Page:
Cardiac medicine and surgery have a rich and proud tradition at Toronto General Hospital. Even before the advent of open-heart surgery, TGH was pushing the boundaries of cardiac care with various procedures and discoveries. Most noteworthy were those procedures using vein graft techniques to save severed arteries and limbs that were performed by Dr. Gordon Murray. Along with Charles Best, the discoverer of insulin, Dr. Murray also developed the clinical use of heparin, an anti-coagulant used to prevent blood clotting following surgery.
The first attempts at open-heart surgery began at TGH in the 1940s and 50s. In 1951 Dr. Wilfred Bigelow developed and tested the first artificial cardiac pacemaker for human use. The opening of the Cardiovascular Investigative Unit at TGH in 1956 established one of the first permanent open-heart surgery teams in Canada.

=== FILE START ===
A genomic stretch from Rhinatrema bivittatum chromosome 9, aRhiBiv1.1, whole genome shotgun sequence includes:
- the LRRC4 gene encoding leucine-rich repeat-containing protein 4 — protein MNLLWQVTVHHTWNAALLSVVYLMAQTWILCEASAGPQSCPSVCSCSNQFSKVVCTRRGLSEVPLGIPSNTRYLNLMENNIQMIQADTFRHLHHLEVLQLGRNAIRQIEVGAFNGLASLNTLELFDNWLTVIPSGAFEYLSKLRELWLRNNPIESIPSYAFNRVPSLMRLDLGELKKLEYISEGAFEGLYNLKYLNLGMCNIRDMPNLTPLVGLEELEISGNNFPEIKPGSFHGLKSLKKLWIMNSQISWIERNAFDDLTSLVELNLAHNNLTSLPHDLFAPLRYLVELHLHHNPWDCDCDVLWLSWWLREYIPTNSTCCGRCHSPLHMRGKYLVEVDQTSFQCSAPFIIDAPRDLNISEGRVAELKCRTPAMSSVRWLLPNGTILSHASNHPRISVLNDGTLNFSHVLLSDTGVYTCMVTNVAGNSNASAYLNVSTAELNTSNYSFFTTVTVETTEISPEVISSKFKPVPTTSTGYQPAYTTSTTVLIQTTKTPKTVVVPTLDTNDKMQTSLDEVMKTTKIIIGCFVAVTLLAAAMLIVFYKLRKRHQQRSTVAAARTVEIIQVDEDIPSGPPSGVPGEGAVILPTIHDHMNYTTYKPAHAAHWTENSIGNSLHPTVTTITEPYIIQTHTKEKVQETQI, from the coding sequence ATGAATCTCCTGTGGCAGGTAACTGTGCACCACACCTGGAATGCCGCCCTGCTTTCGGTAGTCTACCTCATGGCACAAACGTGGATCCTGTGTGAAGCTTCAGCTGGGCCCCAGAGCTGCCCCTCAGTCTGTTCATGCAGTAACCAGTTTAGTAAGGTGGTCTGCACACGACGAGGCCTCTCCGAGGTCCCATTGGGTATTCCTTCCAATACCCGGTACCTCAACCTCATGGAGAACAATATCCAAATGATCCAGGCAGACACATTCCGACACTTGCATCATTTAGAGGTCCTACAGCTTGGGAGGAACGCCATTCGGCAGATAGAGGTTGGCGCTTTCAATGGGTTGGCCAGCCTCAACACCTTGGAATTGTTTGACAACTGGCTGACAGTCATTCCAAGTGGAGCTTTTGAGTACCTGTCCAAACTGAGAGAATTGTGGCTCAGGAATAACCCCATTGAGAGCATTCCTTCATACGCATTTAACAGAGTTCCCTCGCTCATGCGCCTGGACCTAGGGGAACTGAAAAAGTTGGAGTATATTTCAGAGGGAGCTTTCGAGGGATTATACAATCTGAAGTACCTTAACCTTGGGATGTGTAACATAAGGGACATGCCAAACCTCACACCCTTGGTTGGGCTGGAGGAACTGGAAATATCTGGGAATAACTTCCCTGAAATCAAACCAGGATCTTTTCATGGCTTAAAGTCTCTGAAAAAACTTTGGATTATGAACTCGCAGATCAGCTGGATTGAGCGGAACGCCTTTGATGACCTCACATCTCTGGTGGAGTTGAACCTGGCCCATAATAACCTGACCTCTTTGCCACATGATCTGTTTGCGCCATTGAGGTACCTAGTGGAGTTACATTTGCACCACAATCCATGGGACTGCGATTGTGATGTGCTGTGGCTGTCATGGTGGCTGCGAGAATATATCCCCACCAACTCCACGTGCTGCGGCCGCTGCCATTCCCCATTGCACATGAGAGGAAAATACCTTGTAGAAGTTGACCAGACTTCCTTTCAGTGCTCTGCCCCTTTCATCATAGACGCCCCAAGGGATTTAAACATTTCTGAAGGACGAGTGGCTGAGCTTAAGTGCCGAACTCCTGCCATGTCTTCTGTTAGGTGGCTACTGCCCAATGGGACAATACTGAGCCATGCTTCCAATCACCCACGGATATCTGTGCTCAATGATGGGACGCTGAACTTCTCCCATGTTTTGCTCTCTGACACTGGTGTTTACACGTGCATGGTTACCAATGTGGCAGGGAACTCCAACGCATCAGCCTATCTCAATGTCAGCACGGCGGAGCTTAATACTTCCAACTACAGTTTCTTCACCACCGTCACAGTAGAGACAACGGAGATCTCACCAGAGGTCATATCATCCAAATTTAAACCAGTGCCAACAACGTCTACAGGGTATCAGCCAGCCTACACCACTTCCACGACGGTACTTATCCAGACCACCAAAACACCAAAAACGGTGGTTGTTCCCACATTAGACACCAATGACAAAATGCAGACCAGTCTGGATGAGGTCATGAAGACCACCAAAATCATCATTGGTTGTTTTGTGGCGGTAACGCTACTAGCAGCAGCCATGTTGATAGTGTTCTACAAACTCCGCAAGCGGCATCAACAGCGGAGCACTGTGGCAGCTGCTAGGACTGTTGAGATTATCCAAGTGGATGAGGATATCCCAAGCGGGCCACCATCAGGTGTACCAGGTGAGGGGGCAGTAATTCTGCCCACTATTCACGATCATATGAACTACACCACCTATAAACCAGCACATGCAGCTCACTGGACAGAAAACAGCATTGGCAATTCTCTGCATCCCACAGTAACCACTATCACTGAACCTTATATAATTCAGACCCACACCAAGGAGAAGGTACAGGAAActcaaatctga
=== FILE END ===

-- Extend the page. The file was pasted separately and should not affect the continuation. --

Since the inception of the Peter Munk Cardiac Centre (PMCC) in 1997, thanks to the exceptional vision and generosity of Peter and Melanie Munk, the Centre has become a leading referral centre for cardiac patients worldwide, handling 20,000 patient visits to specialized clinics and 1,700 open-heart surgeries annually. The Centre’s goal is to lead the future of cardiovascular care through discovery and unprecedented technological breakthroughs.